13. The terminal system of claim 12, further comprising a database accessible by the computer system, the database configured to store at least part of the information, and the computer system configured to read the at least part of the information from the database.
14. The terminal system of claim 12, where the terminal system is an automotive terminal system installed in a vehicle.
15. The terminal system of claim 12, where the applications are run on the NADs.
16. The terminal system of claim 12, where the NADs are coupled with the terminal system, and the constraints are used by the computer system to control usage of the NADs associated with respective applications based on the media of the respective applications and availability of the NADs to execute the respective applications and process the media.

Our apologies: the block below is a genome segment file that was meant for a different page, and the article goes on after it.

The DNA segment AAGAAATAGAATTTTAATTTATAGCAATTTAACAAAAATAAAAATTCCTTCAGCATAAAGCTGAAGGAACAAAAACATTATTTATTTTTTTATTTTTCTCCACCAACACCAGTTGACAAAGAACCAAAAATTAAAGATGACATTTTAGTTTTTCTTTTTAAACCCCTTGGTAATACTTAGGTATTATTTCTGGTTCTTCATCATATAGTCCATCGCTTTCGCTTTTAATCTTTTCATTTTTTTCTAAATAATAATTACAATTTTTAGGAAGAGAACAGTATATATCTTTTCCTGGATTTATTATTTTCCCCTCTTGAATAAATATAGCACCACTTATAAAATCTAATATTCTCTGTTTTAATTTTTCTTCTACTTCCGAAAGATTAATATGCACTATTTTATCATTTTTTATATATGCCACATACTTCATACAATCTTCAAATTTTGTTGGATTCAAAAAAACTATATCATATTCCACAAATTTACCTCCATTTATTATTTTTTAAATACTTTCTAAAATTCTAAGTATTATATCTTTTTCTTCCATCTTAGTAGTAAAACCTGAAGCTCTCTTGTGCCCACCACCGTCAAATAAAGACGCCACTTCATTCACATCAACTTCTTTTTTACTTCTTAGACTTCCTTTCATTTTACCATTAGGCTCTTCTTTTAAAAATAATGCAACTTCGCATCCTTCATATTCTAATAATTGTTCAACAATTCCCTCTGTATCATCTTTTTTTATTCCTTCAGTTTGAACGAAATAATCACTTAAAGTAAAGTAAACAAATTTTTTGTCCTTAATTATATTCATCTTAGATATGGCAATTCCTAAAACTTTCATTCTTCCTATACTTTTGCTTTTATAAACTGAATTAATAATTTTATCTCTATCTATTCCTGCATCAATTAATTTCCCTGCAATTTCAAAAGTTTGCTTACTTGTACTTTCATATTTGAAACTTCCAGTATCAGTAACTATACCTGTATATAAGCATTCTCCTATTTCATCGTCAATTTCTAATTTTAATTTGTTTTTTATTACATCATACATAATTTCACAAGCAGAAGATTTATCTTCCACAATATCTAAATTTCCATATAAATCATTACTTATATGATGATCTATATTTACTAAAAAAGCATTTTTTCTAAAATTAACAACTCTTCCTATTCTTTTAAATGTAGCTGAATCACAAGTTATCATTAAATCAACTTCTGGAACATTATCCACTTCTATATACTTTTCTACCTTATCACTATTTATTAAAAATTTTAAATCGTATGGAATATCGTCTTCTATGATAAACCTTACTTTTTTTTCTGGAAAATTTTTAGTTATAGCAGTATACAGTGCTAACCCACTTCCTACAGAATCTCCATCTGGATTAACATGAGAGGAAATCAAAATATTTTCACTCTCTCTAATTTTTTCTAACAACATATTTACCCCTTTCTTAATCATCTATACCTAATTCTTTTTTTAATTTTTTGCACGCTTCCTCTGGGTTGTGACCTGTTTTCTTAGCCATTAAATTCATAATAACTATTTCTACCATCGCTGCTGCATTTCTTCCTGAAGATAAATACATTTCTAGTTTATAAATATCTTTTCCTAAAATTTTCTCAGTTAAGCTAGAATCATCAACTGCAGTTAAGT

17. A computer readable storage medium configured to store a plurality of instructions executable by a computer, the computer readable storage medium comprising: instructions executable by the computer to enable any of a plurality of network access devices (NADs) to independently communicate over a network; instructions to executable by the computer to read information stored in a database, the information comprising an association of a network access device (NAD) included among the NADs with at least one of an application and a provider type; and instructions to control the NAD to run the application in accordance with constraints included in the information based on at least one of a capability of the NAD to execute the application and process a media type used by the application, or a contractual obligation of a provider of network services identified with the provider type.